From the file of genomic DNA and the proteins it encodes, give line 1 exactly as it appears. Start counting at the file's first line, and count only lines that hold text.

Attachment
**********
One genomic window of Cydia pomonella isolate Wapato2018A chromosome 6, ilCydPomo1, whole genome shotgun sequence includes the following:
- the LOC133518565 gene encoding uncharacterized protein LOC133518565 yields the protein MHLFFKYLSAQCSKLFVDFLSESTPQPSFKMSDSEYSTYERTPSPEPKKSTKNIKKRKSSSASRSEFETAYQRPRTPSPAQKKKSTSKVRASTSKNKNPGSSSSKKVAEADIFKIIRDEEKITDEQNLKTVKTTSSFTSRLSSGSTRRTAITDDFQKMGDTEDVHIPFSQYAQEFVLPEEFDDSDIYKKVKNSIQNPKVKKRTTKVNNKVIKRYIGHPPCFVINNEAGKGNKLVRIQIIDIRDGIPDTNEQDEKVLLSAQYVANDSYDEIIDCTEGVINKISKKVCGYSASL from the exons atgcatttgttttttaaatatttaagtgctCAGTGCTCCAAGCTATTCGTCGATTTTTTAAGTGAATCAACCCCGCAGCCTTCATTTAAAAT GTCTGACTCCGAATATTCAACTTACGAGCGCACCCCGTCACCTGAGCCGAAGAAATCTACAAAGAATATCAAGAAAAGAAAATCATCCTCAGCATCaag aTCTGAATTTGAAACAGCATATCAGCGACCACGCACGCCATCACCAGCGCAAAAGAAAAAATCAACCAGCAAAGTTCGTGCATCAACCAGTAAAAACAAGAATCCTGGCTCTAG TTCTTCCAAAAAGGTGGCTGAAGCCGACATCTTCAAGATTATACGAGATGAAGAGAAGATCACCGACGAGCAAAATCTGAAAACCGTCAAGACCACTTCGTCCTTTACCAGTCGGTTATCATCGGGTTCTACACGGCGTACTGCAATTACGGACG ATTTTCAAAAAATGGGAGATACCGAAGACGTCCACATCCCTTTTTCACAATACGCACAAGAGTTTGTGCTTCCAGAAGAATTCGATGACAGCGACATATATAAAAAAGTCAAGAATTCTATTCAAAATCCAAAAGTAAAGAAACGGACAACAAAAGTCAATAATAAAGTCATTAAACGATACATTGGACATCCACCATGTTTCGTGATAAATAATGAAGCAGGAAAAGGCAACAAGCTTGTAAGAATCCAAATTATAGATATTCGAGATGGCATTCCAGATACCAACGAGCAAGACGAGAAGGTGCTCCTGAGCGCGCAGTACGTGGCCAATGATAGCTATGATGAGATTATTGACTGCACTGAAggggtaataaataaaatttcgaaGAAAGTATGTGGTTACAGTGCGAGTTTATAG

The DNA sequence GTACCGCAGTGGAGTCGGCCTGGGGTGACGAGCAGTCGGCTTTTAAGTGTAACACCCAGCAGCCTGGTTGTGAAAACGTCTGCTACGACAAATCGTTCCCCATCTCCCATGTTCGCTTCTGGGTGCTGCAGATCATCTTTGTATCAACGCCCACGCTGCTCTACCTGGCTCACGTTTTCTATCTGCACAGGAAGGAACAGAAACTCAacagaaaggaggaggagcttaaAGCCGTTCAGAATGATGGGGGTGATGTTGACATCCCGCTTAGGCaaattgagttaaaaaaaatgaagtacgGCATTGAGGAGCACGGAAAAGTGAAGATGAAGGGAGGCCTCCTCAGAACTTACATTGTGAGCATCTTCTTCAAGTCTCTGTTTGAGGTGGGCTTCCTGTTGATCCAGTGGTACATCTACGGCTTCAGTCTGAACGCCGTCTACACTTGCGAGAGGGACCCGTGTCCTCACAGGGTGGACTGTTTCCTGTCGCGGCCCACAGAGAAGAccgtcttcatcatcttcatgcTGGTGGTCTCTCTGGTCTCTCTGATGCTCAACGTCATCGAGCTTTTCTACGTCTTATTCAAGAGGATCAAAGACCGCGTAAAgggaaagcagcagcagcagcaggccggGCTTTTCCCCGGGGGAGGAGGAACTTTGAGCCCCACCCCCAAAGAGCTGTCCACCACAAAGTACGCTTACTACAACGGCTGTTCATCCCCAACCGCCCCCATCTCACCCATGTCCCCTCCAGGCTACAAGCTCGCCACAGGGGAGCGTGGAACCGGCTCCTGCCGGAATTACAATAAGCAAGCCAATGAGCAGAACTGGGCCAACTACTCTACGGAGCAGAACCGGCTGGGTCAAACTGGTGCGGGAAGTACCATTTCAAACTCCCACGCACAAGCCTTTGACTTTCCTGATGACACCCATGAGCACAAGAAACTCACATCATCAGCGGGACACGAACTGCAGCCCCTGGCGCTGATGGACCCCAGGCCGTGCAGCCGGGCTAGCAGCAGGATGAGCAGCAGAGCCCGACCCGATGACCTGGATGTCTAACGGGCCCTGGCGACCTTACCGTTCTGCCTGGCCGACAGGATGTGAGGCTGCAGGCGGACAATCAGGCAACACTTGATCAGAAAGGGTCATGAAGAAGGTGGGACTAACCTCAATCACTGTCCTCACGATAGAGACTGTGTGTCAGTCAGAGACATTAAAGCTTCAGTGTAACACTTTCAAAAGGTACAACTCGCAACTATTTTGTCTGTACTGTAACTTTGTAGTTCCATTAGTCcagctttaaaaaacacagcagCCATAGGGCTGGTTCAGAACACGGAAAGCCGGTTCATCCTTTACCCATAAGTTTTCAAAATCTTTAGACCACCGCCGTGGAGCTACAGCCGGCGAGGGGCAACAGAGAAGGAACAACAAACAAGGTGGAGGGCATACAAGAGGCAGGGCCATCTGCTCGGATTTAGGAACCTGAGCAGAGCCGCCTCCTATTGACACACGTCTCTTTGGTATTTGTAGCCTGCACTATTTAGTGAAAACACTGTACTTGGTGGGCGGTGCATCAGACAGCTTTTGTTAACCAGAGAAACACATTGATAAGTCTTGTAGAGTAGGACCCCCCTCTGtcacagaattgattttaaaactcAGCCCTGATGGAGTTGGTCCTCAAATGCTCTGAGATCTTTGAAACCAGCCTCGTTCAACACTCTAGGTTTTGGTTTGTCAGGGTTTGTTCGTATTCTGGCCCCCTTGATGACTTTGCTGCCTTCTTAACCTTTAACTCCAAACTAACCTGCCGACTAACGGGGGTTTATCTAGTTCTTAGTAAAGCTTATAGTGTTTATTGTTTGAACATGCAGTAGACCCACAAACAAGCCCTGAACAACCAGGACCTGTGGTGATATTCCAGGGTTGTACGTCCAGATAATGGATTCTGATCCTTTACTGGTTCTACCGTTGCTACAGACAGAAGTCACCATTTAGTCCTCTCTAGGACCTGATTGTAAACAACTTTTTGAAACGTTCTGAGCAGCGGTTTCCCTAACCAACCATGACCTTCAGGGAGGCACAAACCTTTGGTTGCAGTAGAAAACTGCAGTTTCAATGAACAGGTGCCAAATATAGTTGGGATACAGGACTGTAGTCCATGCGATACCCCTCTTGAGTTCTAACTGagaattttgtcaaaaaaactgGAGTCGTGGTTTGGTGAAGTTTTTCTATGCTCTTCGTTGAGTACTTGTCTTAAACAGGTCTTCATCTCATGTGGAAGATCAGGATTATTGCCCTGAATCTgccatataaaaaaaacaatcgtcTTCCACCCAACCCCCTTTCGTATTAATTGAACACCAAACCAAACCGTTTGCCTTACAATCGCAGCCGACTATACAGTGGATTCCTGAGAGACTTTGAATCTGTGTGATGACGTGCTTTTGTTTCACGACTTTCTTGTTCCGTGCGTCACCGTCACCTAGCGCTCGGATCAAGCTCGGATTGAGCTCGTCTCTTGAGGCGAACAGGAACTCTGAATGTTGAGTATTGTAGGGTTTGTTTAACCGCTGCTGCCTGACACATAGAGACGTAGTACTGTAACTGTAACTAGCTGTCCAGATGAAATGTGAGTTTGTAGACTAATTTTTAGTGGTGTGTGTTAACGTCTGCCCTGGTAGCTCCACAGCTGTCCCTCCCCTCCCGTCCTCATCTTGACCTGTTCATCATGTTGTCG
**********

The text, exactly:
One genomic window of Cydia pomonella isolate Wapato2018A chromosome 6, ilCydPomo1, whole genome shotgun sequence includes the following: